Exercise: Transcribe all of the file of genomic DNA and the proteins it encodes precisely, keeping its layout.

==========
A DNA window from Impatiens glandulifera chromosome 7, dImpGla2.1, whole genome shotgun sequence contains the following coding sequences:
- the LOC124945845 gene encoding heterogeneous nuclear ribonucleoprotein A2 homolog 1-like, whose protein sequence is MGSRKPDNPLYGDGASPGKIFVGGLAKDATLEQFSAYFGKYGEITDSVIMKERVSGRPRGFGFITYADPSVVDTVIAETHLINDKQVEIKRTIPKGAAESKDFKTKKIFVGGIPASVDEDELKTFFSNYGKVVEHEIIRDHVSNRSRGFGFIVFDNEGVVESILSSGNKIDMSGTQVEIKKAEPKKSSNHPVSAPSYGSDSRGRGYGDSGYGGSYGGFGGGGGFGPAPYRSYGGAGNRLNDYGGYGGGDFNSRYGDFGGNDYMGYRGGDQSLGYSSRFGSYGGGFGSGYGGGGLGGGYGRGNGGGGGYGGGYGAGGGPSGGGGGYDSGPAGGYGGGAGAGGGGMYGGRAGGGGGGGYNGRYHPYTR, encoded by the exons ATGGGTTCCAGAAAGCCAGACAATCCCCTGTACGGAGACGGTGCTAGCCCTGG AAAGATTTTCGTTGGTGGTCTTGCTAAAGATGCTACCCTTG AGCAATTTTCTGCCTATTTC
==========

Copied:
A DNA window from Impatiens glandulifera chromosome 7, dImpGla2.1, whole genome shotgun sequence contains the following coding sequences:
- the LOC124945845 gene encoding heterogeneous nuclear ribonucleoprotein A2 homolog 1-like, whose protein sequence is MGSRKPDNPLYGDGASPGKIFVGGLAKDATLEQFSAYFGKYGEITDSVIMKERVSGRPRGFGFITYADPSVVDTVIAETHLINDKQVEIKRTIPKGAAESKDFKTKKIFVGGIPASVDEDELKTFFSNYGKVVEHEIIRDHVSNRSRGFGFIVFDNEGVVESILSSGNKIDMSGTQVEIKKAEPKKSSNHPVSAPSYGSDSRGRGYGDSGYGGSYGGFGGGGGFGPAPYRSYGGAGNRLNDYGGYGGGDFNSRYGDFGGNDYMGYRGGDQSLGYSSRFGSYGGGFGSGYGGGGLGGGYGRGNGGGGGYGGGYGAGGGPSGGGGGYDSGPAGGYGGGAGAGGGGMYGGRAGGGGGGGYNGRYHPYTR, encoded by the exons ATGGGTTCCAGAAAGCCAGACAATCCCCTGTACGGAGACGGTGCTAGCCCTGG AAAGATTTTCGTTGGTGGTCTTGCTAAAGATGCTACCCTTG AGCAATTTTCTGCCTATTTC